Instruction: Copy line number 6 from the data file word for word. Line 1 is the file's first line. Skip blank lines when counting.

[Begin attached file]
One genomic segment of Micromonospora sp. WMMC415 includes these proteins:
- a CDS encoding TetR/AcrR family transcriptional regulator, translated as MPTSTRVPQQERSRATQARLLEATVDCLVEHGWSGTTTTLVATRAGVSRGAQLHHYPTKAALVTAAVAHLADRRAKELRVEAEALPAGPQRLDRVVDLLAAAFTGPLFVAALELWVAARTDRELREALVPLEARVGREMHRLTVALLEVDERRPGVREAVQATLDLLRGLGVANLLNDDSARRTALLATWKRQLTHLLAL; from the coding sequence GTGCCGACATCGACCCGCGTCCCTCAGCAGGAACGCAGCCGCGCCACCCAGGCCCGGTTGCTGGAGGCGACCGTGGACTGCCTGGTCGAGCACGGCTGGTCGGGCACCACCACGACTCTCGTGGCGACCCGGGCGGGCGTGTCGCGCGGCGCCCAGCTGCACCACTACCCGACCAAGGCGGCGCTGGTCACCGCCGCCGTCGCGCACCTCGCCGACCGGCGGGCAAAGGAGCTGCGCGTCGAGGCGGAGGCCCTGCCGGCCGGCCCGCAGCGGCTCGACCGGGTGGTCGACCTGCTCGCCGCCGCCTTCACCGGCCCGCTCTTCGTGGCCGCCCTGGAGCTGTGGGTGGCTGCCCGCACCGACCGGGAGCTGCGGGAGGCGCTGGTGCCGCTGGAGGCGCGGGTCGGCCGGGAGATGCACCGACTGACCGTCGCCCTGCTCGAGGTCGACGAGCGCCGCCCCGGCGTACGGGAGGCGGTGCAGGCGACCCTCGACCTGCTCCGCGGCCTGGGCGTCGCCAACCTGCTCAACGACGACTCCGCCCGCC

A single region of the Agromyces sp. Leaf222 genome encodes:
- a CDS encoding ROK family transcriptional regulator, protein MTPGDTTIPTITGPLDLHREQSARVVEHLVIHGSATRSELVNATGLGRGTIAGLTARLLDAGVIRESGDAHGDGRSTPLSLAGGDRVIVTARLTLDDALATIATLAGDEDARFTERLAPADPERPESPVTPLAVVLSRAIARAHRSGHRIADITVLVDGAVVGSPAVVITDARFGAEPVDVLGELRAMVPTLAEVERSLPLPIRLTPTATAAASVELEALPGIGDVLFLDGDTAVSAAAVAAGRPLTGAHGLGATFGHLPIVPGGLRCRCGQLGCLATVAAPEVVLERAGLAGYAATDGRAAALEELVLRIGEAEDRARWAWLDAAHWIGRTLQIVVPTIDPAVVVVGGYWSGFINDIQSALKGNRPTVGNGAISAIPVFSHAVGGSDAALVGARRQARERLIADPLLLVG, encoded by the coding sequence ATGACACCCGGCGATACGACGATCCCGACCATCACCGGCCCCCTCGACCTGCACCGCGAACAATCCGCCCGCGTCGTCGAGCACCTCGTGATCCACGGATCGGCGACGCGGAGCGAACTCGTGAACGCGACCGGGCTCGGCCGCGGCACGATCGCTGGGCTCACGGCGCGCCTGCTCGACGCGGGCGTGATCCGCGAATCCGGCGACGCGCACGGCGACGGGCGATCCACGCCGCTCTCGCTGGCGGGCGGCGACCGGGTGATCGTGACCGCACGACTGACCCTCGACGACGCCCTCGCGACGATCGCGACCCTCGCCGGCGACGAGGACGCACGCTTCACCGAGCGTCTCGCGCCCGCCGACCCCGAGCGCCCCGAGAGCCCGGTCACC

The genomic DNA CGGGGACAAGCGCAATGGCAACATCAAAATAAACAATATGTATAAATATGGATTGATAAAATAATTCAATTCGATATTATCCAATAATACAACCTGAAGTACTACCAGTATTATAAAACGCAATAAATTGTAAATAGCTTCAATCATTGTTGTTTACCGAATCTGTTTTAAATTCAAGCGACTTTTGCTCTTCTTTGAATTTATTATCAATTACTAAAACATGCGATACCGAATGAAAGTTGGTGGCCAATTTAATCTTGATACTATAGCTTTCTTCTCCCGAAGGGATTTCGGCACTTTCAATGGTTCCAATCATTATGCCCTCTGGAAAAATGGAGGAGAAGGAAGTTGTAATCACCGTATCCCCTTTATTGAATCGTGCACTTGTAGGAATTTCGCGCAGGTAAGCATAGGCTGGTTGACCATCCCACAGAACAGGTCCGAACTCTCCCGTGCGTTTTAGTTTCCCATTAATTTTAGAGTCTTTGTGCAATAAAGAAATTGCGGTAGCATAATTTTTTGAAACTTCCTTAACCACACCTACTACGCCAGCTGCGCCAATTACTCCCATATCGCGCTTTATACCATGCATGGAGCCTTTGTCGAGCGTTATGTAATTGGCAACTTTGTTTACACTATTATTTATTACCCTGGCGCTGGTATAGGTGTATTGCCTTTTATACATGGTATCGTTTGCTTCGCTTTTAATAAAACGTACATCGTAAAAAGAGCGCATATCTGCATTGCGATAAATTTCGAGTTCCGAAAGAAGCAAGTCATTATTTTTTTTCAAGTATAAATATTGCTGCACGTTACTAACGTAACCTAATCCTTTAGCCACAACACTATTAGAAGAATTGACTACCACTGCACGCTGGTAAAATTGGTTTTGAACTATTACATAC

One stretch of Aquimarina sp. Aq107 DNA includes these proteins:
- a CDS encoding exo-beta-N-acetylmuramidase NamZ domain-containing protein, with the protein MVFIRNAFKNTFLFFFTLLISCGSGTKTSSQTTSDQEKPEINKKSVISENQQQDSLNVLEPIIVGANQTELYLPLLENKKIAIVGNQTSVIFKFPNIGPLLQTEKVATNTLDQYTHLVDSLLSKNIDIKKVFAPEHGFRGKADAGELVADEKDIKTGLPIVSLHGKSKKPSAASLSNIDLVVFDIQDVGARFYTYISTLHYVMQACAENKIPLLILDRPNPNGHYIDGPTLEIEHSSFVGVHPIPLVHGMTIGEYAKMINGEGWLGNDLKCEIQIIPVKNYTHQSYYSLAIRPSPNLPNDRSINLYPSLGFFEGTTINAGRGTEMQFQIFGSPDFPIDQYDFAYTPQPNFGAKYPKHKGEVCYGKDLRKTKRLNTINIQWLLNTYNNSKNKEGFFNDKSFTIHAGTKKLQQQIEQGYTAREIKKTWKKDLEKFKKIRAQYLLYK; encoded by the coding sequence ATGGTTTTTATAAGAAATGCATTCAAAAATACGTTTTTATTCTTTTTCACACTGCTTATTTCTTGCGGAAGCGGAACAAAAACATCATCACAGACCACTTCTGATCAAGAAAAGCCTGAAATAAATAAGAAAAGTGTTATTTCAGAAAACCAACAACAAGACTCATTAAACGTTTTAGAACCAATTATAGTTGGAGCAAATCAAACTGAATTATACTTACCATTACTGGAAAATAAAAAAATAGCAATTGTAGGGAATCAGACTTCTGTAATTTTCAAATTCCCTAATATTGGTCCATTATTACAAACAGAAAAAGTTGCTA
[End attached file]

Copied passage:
One stretch of Aquimarina sp. Aq107 DNA includes these proteins: